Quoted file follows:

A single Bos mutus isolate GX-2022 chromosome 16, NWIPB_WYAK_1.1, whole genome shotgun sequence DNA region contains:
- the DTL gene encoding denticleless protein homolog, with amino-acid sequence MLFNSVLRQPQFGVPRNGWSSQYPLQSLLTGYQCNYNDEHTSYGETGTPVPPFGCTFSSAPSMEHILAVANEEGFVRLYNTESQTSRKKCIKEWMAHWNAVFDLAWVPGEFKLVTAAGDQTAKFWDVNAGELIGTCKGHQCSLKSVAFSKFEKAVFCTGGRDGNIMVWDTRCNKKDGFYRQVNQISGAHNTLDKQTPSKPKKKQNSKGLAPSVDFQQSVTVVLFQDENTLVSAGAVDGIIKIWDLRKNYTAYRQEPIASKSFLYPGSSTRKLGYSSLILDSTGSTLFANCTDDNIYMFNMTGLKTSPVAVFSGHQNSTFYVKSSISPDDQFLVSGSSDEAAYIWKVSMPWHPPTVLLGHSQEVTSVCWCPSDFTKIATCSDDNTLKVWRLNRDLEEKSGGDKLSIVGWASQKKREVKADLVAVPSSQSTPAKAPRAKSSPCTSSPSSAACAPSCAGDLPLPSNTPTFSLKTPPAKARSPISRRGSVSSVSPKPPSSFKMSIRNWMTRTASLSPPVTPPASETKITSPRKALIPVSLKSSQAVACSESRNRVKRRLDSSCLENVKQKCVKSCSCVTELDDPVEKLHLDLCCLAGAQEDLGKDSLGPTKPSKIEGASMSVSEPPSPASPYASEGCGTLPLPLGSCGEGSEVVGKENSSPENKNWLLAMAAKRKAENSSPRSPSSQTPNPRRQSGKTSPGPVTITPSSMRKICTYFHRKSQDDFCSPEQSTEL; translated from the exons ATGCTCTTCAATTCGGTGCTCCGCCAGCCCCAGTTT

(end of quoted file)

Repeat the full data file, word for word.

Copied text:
A single Bos mutus isolate GX-2022 chromosome 16, NWIPB_WYAK_1.1, whole genome shotgun sequence DNA region contains:
- the DTL gene encoding denticleless protein homolog, with amino-acid sequence MLFNSVLRQPQFGVPRNGWSSQYPLQSLLTGYQCNYNDEHTSYGETGTPVPPFGCTFSSAPSMEHILAVANEEGFVRLYNTESQTSRKKCIKEWMAHWNAVFDLAWVPGEFKLVTAAGDQTAKFWDVNAGELIGTCKGHQCSLKSVAFSKFEKAVFCTGGRDGNIMVWDTRCNKKDGFYRQVNQISGAHNTLDKQTPSKPKKKQNSKGLAPSVDFQQSVTVVLFQDENTLVSAGAVDGIIKIWDLRKNYTAYRQEPIASKSFLYPGSSTRKLGYSSLILDSTGSTLFANCTDDNIYMFNMTGLKTSPVAVFSGHQNSTFYVKSSISPDDQFLVSGSSDEAAYIWKVSMPWHPPTVLLGHSQEVTSVCWCPSDFTKIATCSDDNTLKVWRLNRDLEEKSGGDKLSIVGWASQKKREVKADLVAVPSSQSTPAKAPRAKSSPCTSSPSSAACAPSCAGDLPLPSNTPTFSLKTPPAKARSPISRRGSVSSVSPKPPSSFKMSIRNWMTRTASLSPPVTPPASETKITSPRKALIPVSLKSSQAVACSESRNRVKRRLDSSCLENVKQKCVKSCSCVTELDDPVEKLHLDLCCLAGAQEDLGKDSLGPTKPSKIEGASMSVSEPPSPASPYASEGCGTLPLPLGSCGEGSEVVGKENSSPENKNWLLAMAAKRKAENSSPRSPSSQTPNPRRQSGKTSPGPVTITPSSMRKICTYFHRKSQDDFCSPEQSTEL; translated from the exons ATGCTCTTCAATTCGGTGCTCCGCCAGCCCCAGTTT